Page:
Whilst I did enjoy aspects of this film and it kept me relatively engrossed until the end, it wasn’t anywhere near being what you sensed it attempted to be. I.e. An Alien clone. It lacked the character development of that film, which meant there was literally zero connection to any of them and I wasn’t fussed when they died. It was visually amazing however and the zero gravity shots were stunningly realistic, whilst the alien, Calvin, was well brought to life and interacted beautifully with the ‘real’ things on screen. Overall, I would recommend this film. Despite my minor grievances (I’m a tad anal at times), it’s a decent little, horror that should be seen for the final scene alone.

The Girl on the Train (2016) Movie Review by Kevan McLaughlin


Director: Tate Taylor
Writers: Erin Cressida Wilson (screenplay),  Paula Hawkins (novel)
Stars: Emily Blunt,  Haley Bennett,  Rebecca Ferguson

As paranoid as a curving bullet made of steel-melting jet fuel fired by a lizard-person.
Rachel Watson (Blunt) is a drunk who is prone to blackouts and fits of rage which effectively ended her marriage to Tom (Theroux). Even though Tom was caught cheating on Rachel with their real estate agent Anna (Ferguson), he’s portrayed sympathetically as he’s seen to be the one who’s often been at the wrong end of Rachel’s abuse and constant embarrassing behaviour, most notably when she caused a scene at an office party which lead to him being fired by his boss (Lisa Kudrow).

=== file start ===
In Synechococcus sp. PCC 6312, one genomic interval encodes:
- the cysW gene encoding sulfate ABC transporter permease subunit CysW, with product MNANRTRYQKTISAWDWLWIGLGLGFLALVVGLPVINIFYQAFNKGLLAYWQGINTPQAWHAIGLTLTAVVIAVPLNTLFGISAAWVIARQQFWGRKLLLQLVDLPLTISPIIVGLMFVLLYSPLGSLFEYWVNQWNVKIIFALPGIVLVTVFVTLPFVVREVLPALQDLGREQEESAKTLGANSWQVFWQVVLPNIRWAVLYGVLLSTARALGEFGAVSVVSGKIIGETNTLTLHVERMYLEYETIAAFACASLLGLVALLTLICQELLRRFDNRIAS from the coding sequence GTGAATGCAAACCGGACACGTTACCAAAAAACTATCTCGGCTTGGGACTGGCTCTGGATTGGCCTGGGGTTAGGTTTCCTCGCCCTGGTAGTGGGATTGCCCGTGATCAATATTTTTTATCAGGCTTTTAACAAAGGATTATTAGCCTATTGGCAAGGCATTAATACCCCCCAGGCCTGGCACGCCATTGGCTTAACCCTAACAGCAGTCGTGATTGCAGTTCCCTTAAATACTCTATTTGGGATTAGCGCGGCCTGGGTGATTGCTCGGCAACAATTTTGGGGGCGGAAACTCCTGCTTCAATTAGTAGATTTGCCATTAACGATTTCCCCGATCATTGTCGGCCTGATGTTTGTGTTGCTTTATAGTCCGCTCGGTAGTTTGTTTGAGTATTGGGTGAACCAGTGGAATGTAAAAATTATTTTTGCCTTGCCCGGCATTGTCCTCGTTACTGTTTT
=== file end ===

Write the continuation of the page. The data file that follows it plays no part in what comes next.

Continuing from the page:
Now divorced from Tom, Rachel spends her time stalking and harassing her ex and Anna, who is now married to. Rachel is also living with her friend Cathy (Laura Prepon) but lies about having the job she was fired from. To conceal how bad things are for the depressed alcoholic Rachel, she spends her days travelling to the city by train so her friend won’t find out the truth. During these daily journeys Rachel is almost always drunk, which has become apparent to some of her fellow commuters.

The train journey she takes every day passes directly by her old house, now inhabited by Tom, Anna and their beautiful daughter. But, as is the case with a lot of addicts, Rachel develops new obsessions. Her latest fixation is Tom and Anna’s neighbours, Megan and Scott Hipwell (Haley Bennett and Luke Evans, respectively). Rachel idealises Megan and Scott’s relationship, imagining them as the perfect couple. Of course, all of this is based on fleeting glimpses of their lives as she whizzes past on the train through a haze of vodka.